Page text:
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Developmental dysplasia of the hip (DDH), or hip dysplasia, is the most common cause of hip problems in children. It also has been at the center of two controversies in the last several years.
The United States Preventive Services Task Force in 2006 concluded there was insufficient evidence to recommend routine screening of all infants for DDH. A recent decision analysis study, conducted at Boston Children’s Hospital, suggests that with universal screening and selective ultrasound screening of some infants for DDH, there is less chance of the hip becoming prematurely arthritic.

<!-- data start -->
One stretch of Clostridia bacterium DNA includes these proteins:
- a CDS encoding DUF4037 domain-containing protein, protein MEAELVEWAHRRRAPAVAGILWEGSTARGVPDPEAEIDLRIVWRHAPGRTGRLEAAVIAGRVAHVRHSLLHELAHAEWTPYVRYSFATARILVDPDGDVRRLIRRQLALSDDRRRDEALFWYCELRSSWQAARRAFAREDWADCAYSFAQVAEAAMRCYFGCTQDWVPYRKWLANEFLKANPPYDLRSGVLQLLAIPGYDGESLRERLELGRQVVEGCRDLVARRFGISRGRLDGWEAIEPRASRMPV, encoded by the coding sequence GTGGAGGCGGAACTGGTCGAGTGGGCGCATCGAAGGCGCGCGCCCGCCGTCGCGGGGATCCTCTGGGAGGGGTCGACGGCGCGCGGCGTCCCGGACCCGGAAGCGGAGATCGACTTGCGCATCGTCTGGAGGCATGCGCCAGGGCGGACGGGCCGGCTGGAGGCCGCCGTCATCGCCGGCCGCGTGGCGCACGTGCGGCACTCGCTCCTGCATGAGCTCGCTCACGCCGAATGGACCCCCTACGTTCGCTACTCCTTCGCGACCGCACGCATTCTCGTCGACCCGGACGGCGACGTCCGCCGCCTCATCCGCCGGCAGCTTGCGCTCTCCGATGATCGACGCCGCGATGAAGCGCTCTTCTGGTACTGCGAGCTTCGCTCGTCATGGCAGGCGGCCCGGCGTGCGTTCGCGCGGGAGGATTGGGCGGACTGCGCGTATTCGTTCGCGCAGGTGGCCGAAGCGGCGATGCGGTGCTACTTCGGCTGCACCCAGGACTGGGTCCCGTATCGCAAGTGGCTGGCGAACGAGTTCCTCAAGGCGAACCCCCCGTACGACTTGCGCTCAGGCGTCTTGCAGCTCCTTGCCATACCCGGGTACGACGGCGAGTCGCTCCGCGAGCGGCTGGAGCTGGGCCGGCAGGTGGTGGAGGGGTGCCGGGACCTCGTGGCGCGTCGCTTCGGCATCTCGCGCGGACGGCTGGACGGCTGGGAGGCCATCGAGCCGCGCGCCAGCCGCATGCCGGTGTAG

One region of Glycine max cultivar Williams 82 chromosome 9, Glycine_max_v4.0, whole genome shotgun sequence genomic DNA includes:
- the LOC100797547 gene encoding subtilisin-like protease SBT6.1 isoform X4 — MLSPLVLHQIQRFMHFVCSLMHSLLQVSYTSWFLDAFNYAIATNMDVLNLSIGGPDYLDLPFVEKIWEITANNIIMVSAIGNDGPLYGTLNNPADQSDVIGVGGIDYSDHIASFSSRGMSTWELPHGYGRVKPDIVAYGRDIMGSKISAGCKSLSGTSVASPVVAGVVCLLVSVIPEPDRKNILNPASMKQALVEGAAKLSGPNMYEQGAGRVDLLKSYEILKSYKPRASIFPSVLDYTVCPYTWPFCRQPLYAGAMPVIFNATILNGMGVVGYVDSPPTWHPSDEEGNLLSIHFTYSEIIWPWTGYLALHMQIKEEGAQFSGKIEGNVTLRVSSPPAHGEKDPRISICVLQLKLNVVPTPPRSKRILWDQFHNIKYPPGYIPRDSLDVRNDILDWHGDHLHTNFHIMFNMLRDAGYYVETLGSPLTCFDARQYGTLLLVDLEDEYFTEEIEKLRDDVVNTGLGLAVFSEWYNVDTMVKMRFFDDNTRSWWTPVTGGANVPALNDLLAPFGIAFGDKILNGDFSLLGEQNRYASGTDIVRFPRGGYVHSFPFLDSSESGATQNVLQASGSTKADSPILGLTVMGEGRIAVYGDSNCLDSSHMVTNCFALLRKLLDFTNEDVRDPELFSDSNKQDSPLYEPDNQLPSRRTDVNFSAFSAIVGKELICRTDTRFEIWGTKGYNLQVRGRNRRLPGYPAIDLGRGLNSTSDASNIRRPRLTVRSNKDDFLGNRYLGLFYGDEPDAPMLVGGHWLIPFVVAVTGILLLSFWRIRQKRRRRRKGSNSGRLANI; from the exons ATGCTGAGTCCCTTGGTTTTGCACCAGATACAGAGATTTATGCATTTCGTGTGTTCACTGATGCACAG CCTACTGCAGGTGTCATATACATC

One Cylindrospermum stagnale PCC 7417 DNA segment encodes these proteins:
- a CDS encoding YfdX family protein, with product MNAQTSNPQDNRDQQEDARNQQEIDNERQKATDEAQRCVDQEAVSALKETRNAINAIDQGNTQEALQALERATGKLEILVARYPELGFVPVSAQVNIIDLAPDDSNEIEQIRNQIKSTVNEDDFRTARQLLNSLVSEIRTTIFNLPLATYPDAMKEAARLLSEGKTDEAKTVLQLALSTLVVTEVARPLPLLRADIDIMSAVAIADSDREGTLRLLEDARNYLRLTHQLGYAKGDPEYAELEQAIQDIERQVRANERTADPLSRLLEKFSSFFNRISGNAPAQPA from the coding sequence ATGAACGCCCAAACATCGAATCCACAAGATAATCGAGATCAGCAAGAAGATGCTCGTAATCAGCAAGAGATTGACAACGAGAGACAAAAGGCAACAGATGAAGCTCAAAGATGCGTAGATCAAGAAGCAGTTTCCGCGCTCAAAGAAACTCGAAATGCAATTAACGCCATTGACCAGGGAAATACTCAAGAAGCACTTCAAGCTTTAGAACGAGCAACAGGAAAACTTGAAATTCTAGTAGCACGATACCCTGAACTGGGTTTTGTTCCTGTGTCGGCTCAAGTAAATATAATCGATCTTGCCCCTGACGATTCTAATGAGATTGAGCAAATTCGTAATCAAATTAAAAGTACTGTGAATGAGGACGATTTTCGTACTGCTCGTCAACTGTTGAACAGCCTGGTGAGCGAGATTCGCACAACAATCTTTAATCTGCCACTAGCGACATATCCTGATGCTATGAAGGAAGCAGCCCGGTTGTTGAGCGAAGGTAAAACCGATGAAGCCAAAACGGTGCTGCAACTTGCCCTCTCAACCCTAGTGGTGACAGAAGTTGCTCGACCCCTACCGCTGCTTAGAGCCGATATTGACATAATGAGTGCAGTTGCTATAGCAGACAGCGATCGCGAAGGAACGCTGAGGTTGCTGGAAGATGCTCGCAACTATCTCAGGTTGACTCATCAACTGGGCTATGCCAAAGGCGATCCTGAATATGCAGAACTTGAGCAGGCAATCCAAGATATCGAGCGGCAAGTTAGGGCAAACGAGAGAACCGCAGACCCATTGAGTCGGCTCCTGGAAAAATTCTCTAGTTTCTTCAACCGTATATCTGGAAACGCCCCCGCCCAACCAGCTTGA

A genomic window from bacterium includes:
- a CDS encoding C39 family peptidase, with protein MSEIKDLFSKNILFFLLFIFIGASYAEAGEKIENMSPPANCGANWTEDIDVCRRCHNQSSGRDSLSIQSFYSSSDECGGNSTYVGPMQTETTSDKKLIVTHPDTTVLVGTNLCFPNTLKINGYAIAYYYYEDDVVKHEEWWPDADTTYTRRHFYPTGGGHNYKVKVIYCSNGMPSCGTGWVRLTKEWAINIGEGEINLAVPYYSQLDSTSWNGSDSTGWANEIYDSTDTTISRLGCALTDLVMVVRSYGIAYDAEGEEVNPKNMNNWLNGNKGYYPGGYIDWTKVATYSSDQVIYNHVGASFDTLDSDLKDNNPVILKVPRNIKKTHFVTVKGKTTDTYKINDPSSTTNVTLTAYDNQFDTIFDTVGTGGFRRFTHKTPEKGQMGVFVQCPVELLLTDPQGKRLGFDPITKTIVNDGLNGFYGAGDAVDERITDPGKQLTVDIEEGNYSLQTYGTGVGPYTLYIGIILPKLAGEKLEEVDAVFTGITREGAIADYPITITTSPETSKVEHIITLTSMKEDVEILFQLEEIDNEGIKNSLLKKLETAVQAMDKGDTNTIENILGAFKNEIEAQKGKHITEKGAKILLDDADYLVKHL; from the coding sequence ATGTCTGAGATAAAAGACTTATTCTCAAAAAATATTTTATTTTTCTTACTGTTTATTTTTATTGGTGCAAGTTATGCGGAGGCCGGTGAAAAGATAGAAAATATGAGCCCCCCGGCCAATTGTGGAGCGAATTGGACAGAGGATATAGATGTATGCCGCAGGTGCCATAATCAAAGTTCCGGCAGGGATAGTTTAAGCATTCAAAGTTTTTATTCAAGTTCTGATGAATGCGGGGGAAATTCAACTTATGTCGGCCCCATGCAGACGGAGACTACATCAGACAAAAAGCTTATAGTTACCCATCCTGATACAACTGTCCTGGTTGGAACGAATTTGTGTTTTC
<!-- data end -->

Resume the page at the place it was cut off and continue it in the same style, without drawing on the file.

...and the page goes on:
Ultrasound screening can be ordered by the primary care provider and should be targeted to infants with a family history of hip dysplasia and breech babies or those with any clinical suspicion of hip dysplasia on physical exam. The ultrasound exam should be performed at approximately 6 weeks of age, if the hip is stable, because exams performed earlier than 6 weeks have a fairly high false-positive rate.
If ultrasound findings are questionable or positive, the child should be referred to an orthopedic surgeon.
The second controversy relates to swaddling, which is recommended as a way to soothe infants. However, infants should be swaddled at the torso level only, as swaddling the legs can increase the risk of hip dislocation. Earlier studies looking at cultures that swaddled their children had made this connection. Providers should teach new parents how to safely and appropriately swaddle infants.
The future of pediatrics will be forged by thinking differently, breaking paradigms and joining together in a shared vision of tackling the toughest challenges before us.”